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Old 05-11-2009, 21:02   #56
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My bet is whatever cracking is in the gel coat will reappear in the paint sooner or later. I may have mentioned that I re-glassed my transom instead of dealing with the myriad of spider cracks/checking. My transom was originally black fiberglass. The sun weathered it much faster than the white fibreglass parts of the boat. The p.o. sanded and painted the transom with imron. I bought the boat about three years later and every little crack was showing through the imron. So I glassed it. As I was working on my boat, I met a gentleman with an 80' yacht stored near mine. His boat was dark green fiberglass that the sun had also cracked. You could see where he painted over the cracks to try to cover them up, but the cracks came right through. I drew two lessons: first, get rid of the cracks prior to paint. Second, dark hulls wear worse than white. Not to mention that dark hulls show every imperfection. Painting an old boat a dark color leads either to disappointment or to substantially more prep time.

To answer your question about extending the barrier coat above the water line. You now have two different levels of thickness on your hull. If you remove gel coat right to your water line, you've got an easy way to hide the seam you created--painted waterline. Carry barrier coat above your water line, you've created a blending problem.

Brett
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Old 05-11-2009, 23:56   #57
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Fish: I think I made a mess of my previous post. What I meant is that you roughly fair using colloidal silica filler after the first or second coat of epoxy. After that, let it cure for at least 24 hours, sand and continue with coats of epoxy (you'll never be able to do all 6 coats wet on wet anyway).
You can't do final fairing before all but one coat is on. If you do the rough fairing nicely, and considering it's below water line anyway, you may be able to skip final fairing completely.

About the blisters drying out. You must wash and wash and wash again for at least the coming week. Don't worry that you make it wet every time, it's much more important to wash it out.

Now "the plug": man I can't believe that. Well, grind it completely out and bevel it. The more round it is the better. You will end up with a hole and the bulkhead across it. A little more work but a stronger result so no worry.

This is how to build it up:

Start on the inside.Cut pieces of formica (or thin plywood) to close the hole on the inside. Overlap the hole 2 inches where possible. Just put them there so you can get them when you need them.

Next, the outside. You will need a piece of plastic foil and a somewhat smaller piece of formica. Both must fit over the hole incl. the beveled edge. You also need a work surface big enough or a couple of A-frames. Put the formica on it (nice side up) and drop the plastic over it so that it overlaps everywhere.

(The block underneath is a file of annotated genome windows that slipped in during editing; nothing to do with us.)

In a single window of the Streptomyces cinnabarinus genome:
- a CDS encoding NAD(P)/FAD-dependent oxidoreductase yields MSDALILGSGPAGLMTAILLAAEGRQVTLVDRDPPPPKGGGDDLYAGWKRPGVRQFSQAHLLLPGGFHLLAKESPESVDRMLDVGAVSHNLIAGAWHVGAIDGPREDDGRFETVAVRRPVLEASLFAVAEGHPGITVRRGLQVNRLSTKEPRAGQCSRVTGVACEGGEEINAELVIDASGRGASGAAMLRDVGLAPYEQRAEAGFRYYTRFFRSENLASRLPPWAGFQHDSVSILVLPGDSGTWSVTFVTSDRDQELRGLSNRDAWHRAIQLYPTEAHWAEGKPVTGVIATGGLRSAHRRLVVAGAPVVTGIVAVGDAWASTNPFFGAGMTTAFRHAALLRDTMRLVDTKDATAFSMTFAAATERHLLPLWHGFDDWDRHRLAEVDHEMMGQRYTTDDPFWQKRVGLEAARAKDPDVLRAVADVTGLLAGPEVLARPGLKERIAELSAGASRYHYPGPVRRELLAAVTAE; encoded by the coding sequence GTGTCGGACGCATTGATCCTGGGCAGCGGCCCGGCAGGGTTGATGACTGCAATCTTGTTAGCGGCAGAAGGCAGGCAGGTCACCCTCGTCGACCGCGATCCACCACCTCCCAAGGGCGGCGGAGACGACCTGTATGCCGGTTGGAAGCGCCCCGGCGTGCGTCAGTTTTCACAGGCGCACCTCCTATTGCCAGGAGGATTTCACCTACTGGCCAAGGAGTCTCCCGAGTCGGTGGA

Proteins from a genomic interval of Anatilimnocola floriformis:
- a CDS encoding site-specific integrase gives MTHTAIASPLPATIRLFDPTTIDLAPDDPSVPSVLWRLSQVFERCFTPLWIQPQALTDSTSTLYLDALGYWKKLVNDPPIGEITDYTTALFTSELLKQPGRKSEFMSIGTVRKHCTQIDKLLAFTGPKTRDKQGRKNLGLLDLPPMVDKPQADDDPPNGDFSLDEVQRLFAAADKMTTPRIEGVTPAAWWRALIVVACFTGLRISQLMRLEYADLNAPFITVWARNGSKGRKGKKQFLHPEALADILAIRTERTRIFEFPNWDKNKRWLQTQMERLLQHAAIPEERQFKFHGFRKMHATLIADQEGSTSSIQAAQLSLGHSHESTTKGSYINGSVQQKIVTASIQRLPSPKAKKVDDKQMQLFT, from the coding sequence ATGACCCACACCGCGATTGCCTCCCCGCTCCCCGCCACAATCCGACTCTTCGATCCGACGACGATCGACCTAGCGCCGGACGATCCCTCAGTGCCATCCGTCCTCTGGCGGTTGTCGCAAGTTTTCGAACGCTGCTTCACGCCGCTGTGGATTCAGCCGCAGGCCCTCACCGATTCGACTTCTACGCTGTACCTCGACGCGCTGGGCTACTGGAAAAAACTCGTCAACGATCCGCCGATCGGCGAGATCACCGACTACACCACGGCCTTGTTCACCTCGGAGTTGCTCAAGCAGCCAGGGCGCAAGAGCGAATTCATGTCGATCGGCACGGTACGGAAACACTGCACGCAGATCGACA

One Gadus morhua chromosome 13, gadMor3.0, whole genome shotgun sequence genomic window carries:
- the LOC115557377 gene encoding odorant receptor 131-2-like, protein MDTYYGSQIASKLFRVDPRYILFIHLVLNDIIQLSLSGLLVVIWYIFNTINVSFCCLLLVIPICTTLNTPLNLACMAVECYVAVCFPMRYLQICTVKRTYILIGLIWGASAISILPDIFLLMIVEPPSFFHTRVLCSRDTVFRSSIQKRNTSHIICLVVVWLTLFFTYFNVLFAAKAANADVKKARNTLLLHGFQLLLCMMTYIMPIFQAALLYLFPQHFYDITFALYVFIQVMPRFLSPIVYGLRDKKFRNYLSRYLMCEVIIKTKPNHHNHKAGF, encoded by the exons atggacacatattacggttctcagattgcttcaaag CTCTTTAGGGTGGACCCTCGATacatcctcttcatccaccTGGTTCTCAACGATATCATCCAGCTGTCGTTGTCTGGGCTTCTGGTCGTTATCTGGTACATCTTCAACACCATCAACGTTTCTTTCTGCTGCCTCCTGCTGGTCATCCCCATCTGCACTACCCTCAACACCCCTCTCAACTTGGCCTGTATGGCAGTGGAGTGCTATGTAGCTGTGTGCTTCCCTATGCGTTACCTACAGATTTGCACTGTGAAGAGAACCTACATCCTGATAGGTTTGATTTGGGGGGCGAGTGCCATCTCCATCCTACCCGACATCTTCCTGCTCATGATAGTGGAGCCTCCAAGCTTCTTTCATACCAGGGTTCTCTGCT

This is where the fun starts. Cut a piece of cloth so that it fits the hole and overlaps the complete beveled edge. Put it on the plastic foil on the table. Next, cut woven roving to fit but an inch smaller then the cloth. Put it on top of the cloth on the table, making sure that they are aligned top-to-top if you understand what I mean. Finish with another layer of cloth, again, an inch less overlap. Put it on the stack again.

Sit back, have a smoke and do some yoga. When ready, take the stack of three layers from the plastic and put them with the same orientation on a second clean surface. Take the first layer from that (the smallest) and put it back on the plastic. Mix a batch of epoxy and hardener (start with 3 "pumps" ; slow hardener if warm climate) and just pour it in the center of the cloth. Use a plastic spreader to work it outwards so that it completely wets out and air bubbles are worked out. The cloth must go transparent. Add more epoxy if needed, guess how many extra pumps you need. Move excess to the center. Now, drop the woven roving on top, center it so that it overlaps the first layer everywhere and smooth it out. Do the pouring and spreading again and repeat for last layer of cloth. On that last layer, you must remove excess epoxy that would sag otherwise.

Now you need more hands. Take a deep breath and put the whole thing, incl. plastic and formica onto the hole. Don't press too much in the middle. This is easier than it sounds although it is often done while cursing ;-) The helper must be experienced with electric drill and screwdriver. He/she must drill holes through the formica into the hull very close to it's edge (1/4") all around every 2 inches and put small screws in. test for right size drillbit and screws into the hull laminate beforehand.

If that is secure you can breathe again but not for too long because there's more work on the inside. Start with looking and the spreader to estimate how many layers you need to add before you are flush with the inside of the hull. Use woven roving for all but the last layer. Work on each side of the bulkhead, don't try to get a layer behind it. Also, keep the fibers inside the hole, don't let them come onto the inside of the hull or the bulkhead. I would advise to do each layer apart here. Instead of pouring epoxy, you use a roller and/or brush. If the epoxy runs a lot, add a little colloidal silica filler but keep it as thin as possible or it won't wet out good enough. You can still use the spreader to smooth it out and work the air away to the edges.
When you are flush, cover it with plastic foil and screw the formica on.